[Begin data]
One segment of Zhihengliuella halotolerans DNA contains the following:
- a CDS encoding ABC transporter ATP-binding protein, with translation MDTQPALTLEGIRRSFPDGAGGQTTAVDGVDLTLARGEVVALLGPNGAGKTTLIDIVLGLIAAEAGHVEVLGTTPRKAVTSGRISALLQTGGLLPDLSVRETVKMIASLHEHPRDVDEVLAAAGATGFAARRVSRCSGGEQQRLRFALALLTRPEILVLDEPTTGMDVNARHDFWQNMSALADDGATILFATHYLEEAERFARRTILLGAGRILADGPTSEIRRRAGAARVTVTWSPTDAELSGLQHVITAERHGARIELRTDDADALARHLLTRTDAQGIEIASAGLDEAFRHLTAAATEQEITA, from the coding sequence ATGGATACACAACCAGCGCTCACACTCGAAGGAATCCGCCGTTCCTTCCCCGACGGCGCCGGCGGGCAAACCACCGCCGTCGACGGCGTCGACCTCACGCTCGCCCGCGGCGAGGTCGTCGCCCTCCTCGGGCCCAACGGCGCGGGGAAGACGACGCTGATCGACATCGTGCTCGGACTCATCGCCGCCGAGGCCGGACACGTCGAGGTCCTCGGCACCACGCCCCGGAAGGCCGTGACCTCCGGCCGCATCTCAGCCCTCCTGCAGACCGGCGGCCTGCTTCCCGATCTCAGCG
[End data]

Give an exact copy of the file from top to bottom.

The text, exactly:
One segment of Zhihengliuella halotolerans DNA contains the following:
- a CDS encoding ABC transporter ATP-binding protein, with translation MDTQPALTLEGIRRSFPDGAGGQTTAVDGVDLTLARGEVVALLGPNGAGKTTLIDIVLGLIAAEAGHVEVLGTTPRKAVTSGRISALLQTGGLLPDLSVRETVKMIASLHEHPRDVDEVLAAAGATGFAARRVSRCSGGEQQRLRFALALLTRPEILVLDEPTTGMDVNARHDFWQNMSALADDGATILFATHYLEEAERFARRTILLGAGRILADGPTSEIRRRAGAARVTVTWSPTDAELSGLQHVITAERHGARIELRTDDADALARHLLTRTDAQGIEIASAGLDEAFRHLTAAATEQEITA, from the coding sequence ATGGATACACAACCAGCGCTCACACTCGAAGGAATCCGCCGTTCCTTCCCCGACGGCGCCGGCGGGCAAACCACCGCCGTCGACGGCGTCGACCTCACGCTCGCCCGCGGCGAGGTCGTCGCCCTCCTCGGGCCCAACGGCGCGGGGAAGACGACGCTGATCGACATCGTGCTCGGACTCATCGCCGCCGAGGCCGGACACGTCGAGGTCCTCGGCACCACGCCCCGGAAGGCCGTGACCTCCGGCCGCATCTCAGCCCTCCTGCAGACCGGCGGCCTGCTTCCCGATCTCAGCG